# How to play the Albin Counter Gambit

The Albin Counter Gambit starts `1. d4 d5 2. c4 e5 3. dxe5 d4`, and there is a well known and beautiful trap with a pawn to knight promotion if white plays e3.

Recently players such as Morozevich and Nakamura have been playing the Counter Gambit at the highest levels, and I found this page which discusses things.

Essentially, I am looking for more discussion of the key ideas in the gambit. How long should I try to hold onto the pawn on d4? Where do I end up castling? (I find occasionally I end up with some choice.) Which squares and minor pieces are usually the most important? I am looking for some abstract goals and ideas. What kind of plan should one have in mind when playing this opening as black?

Czechoslovakian Master Karel Prucha formulated some correct principles on how to play the Albin Counter Gambit and published them in Ceskoslovensky Sach 9/1962:

``````1. The Albin is playable only if it is treated as a pure gambit.
Black should not try to regain the pawn by attacking White's e5-pawn,
but must continue in gambit style with ...f7-f6.

2. After that, Black must castle short. Long castling leads to mutual attacks where
White's extra pawn becomes a factor.

3. Black should keep the d4-pawn at any cost.

4. Black's Queen should be posted on d7 with the idea of exchanging of the
light-squared Bishops by ...Bh3 and enabling additional support for the

5. It is best to place the dark-squared Bishop on c5, which means that if White plays
a2-a3, then a7-a5 is necessary to stop White's advance b2-b4.
``````
• That list of "principles" is great--I'd love to see other lists for other openings. Is there some repository already out there? – Eve Freeman Jun 20 '12 at 16:48

This answer is a counterpoint to Prucha's principles, as given in xaisoft's answer, in particular the first principle:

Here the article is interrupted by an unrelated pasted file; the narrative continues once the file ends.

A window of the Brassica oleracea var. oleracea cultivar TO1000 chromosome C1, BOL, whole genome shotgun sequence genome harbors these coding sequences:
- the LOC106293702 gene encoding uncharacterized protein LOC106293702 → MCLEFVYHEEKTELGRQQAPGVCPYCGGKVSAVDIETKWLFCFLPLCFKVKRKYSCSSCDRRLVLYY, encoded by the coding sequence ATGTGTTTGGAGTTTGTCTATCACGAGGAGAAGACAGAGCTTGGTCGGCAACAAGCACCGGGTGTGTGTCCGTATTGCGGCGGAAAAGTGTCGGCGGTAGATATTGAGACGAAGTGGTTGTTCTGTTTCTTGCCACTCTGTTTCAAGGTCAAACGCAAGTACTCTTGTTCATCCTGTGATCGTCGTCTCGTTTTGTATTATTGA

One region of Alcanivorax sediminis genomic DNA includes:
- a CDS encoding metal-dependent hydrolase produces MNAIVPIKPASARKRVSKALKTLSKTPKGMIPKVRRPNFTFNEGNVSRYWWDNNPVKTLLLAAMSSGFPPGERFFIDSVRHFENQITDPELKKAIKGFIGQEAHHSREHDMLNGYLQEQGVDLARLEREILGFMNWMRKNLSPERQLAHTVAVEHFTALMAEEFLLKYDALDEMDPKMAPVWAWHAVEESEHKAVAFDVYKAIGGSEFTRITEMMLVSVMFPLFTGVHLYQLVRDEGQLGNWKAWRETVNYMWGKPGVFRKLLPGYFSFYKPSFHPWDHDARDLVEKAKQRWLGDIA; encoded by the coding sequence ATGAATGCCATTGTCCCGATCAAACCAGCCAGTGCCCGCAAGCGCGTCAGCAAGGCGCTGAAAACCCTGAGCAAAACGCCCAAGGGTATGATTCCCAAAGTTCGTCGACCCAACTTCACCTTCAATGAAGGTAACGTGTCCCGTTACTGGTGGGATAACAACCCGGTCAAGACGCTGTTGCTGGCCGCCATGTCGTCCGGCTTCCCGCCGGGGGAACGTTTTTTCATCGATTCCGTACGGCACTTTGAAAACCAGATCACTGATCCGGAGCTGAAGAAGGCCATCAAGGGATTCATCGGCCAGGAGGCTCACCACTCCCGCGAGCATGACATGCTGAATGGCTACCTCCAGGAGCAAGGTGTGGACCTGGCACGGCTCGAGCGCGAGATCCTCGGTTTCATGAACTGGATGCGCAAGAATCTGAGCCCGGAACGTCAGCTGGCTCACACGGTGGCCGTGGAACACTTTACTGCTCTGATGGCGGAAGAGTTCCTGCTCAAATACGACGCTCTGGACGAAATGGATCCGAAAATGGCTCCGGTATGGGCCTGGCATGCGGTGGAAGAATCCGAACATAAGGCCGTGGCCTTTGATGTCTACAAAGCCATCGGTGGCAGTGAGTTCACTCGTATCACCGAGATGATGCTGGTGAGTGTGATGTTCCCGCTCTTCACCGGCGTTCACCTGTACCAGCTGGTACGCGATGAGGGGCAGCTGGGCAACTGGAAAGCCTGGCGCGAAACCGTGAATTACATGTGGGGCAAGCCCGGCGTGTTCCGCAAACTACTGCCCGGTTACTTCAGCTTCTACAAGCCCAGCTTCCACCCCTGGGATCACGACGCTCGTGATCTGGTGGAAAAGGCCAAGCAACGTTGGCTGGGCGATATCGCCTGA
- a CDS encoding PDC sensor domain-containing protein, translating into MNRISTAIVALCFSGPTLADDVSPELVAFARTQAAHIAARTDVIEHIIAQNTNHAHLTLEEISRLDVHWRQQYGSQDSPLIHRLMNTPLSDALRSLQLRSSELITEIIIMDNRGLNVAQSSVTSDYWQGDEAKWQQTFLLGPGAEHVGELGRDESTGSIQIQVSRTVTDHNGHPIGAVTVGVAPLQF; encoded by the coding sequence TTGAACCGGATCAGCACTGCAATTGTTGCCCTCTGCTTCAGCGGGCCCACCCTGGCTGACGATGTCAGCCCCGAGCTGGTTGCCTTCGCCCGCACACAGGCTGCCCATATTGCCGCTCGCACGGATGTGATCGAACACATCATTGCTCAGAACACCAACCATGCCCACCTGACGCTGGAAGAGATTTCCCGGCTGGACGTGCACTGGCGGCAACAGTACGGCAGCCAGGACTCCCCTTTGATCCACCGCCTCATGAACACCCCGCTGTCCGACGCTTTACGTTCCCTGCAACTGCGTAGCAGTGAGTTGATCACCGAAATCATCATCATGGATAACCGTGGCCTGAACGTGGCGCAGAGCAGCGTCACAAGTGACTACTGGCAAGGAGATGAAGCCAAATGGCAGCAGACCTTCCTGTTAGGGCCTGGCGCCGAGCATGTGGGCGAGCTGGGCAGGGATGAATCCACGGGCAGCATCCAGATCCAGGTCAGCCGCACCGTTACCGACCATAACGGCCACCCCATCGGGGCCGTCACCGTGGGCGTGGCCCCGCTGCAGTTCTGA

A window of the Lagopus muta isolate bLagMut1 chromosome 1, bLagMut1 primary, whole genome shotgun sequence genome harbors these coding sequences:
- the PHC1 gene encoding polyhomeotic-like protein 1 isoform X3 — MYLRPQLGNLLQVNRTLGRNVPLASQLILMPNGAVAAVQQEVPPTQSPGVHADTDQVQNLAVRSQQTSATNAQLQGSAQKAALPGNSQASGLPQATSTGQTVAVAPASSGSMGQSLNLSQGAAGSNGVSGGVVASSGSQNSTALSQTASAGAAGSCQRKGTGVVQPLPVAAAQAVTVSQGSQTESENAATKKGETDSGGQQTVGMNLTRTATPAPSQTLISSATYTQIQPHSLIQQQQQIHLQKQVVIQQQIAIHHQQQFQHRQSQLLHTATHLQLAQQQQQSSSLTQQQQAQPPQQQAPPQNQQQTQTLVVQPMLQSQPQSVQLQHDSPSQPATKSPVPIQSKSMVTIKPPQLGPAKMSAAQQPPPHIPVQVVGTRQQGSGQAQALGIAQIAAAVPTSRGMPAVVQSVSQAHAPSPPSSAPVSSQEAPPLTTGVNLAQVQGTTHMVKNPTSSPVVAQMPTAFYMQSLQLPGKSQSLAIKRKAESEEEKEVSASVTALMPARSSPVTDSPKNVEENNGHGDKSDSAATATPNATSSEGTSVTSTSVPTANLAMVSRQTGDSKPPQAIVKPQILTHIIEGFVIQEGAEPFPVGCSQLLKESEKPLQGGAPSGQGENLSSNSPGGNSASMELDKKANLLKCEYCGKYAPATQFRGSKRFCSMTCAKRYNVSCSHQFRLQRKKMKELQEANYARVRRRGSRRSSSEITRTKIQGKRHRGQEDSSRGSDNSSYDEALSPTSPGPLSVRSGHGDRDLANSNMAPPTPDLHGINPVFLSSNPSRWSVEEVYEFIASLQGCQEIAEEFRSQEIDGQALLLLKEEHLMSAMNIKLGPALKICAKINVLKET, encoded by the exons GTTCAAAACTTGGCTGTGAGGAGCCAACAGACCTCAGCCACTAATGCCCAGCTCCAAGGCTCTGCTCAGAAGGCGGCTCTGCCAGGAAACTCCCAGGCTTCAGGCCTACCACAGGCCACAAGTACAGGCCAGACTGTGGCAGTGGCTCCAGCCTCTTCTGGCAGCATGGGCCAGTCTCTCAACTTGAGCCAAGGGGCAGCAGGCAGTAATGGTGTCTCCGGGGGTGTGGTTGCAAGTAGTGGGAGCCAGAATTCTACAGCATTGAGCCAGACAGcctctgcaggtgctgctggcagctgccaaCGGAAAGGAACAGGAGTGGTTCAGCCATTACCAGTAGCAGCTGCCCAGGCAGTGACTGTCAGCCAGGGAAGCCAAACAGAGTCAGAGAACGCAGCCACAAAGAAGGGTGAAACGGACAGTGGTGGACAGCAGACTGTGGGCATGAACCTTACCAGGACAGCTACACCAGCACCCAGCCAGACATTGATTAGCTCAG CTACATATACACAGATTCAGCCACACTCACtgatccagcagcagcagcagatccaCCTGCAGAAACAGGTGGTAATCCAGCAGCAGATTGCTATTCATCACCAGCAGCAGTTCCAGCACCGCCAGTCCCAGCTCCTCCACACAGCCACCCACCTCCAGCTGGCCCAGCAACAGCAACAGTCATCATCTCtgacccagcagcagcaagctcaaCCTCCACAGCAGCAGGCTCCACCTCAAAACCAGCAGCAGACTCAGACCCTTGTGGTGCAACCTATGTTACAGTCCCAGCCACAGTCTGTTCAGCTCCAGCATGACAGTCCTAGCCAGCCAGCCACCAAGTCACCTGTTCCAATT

The Albin is playable only if it is treated as a pure gambit. Black should not try to regain the pawn by attacking White's e5-pawn, but must continue in gambit style with `...f7-f6`.

As mentioned in the question, the Albin saw a revival at the highest levels in the last few years, primarily in the hands of Alexander Morozevich. And the approach that he has taken is precisely that against which Prucha recommends; namely, Morozevich (and Nakamura too) have responded to the mainline fianchetto with `5. g3 Nge7`, with the intention of following up by `... Ng6` in order to gang up on the e5 pawn. According to Nigel Davies' Gambiteer II:

This has been an Albin backwater for years, but now it looks like it might be the best way of playing the gambit. Naturally White can try to hold on to his pawn, but this can often prove to be a dangerous course.

Prucha's third principle, about maintaining the d4-pawn, seems to be generally good advice (though I wouldn't take that "at any cost" too literally). A nice example game where Black's play revolves squarely around the d4 point is Sokolov - Morozevich (Corus 2005), in which Morozevich maintains the pawn on d4 up until the point when it became a strong passer with `27. ... d3`, and Sokolov resigned after move 34. In general, though, the Albin seems to be an opening where calculation and concrete details in particular positions carry the day more than a handful of guiding principles will.